Sunday, December 20, 2009

CPR without the R?

Here's an interesting article that says CPR can be more effective with just chest compressions.

Only 5 percent of cardiac arrest victims survived if nobody performed CPR. In those receiving standard CPR (alternating between 30 compressions and 2 breaths), survival was marginally higher at 6 percent. In contrast, 11 percent survived if bystanders kept pumping on their chest and did not stop for mouth-to-mouth breaths until emergency medical services arrived.

These trends were even more pronounced in those patients facing the highest survival chance to begin with due to the specific nature of their cardiac arrest, namely those whose collapse was witnessed and whose heart was in a rhythm that is most likely to respond to a shock from a defibrillator. In those, the survival rate was 17 percent without bystander CPR, 19 percent with standard CPR and 32 percent with continuous chest compressions.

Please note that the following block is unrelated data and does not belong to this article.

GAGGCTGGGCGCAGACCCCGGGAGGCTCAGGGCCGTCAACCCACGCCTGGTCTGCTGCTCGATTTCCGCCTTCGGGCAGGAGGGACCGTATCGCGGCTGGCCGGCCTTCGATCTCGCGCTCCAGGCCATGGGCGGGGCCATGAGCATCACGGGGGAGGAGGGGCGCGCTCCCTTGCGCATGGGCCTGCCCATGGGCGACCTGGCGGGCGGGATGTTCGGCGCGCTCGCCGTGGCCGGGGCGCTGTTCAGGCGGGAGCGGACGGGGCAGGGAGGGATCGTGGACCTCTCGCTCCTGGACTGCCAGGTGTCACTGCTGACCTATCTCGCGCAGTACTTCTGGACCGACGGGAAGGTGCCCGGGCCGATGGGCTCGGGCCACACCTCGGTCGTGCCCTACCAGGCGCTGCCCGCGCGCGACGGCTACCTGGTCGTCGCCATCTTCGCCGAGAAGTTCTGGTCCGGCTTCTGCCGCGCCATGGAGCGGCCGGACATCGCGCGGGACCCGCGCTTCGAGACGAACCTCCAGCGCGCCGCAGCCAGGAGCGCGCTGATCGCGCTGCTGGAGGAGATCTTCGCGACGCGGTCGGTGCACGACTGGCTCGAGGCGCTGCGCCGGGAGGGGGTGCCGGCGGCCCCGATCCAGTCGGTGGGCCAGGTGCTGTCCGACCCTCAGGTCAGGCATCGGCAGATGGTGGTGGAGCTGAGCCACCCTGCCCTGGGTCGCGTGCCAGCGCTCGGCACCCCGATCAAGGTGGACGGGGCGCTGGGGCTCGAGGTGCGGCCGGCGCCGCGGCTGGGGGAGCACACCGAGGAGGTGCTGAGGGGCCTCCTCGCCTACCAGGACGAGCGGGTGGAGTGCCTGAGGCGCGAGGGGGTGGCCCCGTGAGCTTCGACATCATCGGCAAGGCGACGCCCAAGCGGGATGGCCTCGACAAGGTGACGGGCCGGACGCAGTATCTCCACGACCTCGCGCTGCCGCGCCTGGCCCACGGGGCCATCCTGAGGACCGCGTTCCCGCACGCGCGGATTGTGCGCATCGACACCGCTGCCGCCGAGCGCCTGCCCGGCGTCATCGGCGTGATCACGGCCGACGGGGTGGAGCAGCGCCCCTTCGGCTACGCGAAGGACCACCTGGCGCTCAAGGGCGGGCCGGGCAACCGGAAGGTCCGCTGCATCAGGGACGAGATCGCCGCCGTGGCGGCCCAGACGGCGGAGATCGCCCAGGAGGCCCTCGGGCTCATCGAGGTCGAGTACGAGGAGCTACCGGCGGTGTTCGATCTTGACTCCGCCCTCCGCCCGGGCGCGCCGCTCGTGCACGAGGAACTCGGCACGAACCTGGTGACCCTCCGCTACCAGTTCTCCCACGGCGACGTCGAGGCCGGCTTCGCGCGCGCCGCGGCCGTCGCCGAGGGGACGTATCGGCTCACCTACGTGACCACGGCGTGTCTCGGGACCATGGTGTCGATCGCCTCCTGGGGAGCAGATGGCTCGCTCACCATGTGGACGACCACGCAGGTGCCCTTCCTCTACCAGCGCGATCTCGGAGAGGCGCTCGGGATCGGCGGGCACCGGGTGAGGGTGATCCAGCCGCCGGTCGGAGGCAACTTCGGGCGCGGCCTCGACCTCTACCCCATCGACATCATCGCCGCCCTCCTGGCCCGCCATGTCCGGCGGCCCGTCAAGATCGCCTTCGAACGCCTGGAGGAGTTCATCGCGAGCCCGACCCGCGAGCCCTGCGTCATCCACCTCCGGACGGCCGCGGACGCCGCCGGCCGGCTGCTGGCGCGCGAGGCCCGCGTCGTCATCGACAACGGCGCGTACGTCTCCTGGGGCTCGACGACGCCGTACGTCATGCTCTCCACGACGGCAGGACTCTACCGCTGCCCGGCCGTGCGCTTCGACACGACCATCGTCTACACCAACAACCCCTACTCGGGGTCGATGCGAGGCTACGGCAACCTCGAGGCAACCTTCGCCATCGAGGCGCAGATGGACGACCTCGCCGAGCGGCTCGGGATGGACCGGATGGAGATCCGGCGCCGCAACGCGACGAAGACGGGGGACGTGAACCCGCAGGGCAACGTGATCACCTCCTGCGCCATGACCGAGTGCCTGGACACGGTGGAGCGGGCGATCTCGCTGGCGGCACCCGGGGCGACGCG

That's a big difference. But I notice the stats are for one person CPR. Since you're not getting fresh oxygen to the victim I can't help wondering how much good circulating the blood does. Has anyone compared neurological deficits of just compressions vs regular CPR? I'm also guessing if you've got two people then you definitely want to do the whole thing, with one person doing compressions and one breathing.

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